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I constantly get hundreds of .pdf files I would like sorted into folders based on the filename.

The filenames are made up of a couple elements, although only the first string of letters and the first two digits are relevant. The letters represent the customer code and the digits represent the year.

Here's two examples:

  • TX204190_100_GR.pdf. TX is the customer code and 20 represents 2020.
  • SFLYMK220921_CR2050_BLKHTH.pdf. SFLYMK is the customer code and 22 represents 2022.

The PDFs start off as direct siblings to the year folders. I need these PDFs to go inside the correct year folder and then the correct customer folder. So for example, TX204190_100_GR.pdf would need to go inside 2020 and then go inside the TX folder. The folders will all already exist.

Before Sorting Example

After Sorting Example

I'm struggling to find a way to select only the customer code (which can be anywhere from 2 to 8 characters) and the following two digits with automator so that I can properly move the files. I'd assume it requires some kind of regex solution, but I don't know where to even begin or even if that's possible using only Automator. Any advice or help with this is greatly appreciated.

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  • Do the, e.g., TX and SFLYMK folders already exist and if so where, and if not, where should they be created? Do the year folders already exist? Aug 2, 2021 at 18:03
  • Did something similar years ago, but used the 8 first characters for every name - that way the string length was known. You have a varying length with no defined separator. I would have started with left() in excel but not sure.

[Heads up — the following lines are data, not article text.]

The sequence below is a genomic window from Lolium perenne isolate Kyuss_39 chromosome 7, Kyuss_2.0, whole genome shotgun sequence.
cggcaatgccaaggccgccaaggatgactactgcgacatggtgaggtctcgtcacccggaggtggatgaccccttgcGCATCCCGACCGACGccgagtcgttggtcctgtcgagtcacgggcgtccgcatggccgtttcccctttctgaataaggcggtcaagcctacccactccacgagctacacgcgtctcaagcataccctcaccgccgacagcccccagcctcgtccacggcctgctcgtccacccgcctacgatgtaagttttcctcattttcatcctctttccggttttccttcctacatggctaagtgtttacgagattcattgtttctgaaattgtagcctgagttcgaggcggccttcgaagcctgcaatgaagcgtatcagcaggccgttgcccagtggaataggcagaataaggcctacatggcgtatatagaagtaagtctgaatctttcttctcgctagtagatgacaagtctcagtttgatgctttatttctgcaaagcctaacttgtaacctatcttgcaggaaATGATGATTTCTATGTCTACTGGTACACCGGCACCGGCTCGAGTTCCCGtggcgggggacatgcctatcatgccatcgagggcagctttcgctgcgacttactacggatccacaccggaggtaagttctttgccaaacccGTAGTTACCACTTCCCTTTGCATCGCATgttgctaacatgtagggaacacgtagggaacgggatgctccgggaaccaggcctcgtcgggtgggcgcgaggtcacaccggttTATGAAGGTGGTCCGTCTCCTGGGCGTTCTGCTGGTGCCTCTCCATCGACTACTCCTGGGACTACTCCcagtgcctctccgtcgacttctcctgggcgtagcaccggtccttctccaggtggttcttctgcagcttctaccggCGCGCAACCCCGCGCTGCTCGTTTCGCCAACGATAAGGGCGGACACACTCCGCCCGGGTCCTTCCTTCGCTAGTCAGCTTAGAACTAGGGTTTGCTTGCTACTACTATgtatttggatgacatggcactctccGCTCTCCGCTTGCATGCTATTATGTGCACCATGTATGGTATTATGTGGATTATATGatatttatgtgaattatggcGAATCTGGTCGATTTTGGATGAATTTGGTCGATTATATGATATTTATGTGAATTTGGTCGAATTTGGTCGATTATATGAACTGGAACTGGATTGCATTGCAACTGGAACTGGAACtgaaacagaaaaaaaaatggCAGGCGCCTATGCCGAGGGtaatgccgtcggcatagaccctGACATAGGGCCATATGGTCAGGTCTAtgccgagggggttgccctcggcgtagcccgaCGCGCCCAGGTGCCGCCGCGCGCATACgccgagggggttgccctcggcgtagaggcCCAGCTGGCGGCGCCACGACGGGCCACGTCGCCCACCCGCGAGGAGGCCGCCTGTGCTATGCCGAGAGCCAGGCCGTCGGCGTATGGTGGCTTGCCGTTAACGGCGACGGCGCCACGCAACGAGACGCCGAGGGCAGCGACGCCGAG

– Solar Mike
    Aug 2, 2021 at 18:04
  • @user3439894 All folders already exist. The .pdf files that need to be sorted would be initially located in a parent folder which also has the year folders as siblings to the .pdfs. Aug 2, 2021 at 18:27
  • If you know all the customer codes then they don’t have to be found - you can match them. Use a loop to go through the customer codes one by one then an inner loop for the year.
    – Solar Mike
    Aug 2, 2021 at 18:32
  • RE: "The .pdf files that need to be sorted would be initially located in a parent folder which also has the year folders as siblings to the .pdfs." -- Are you saying that the e.g. TX204190_100_GR.pdf is already in the TX folder and just needs to be moved into its 2020 folder? Aug 2, 2021 at 18:33

1 Answer 1

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Here is an example Automator workflow that you might find helpful.

Example shell script code for the Run Shell Script action:

d="$HOME/Documents/Orders"

for f in "$@"; do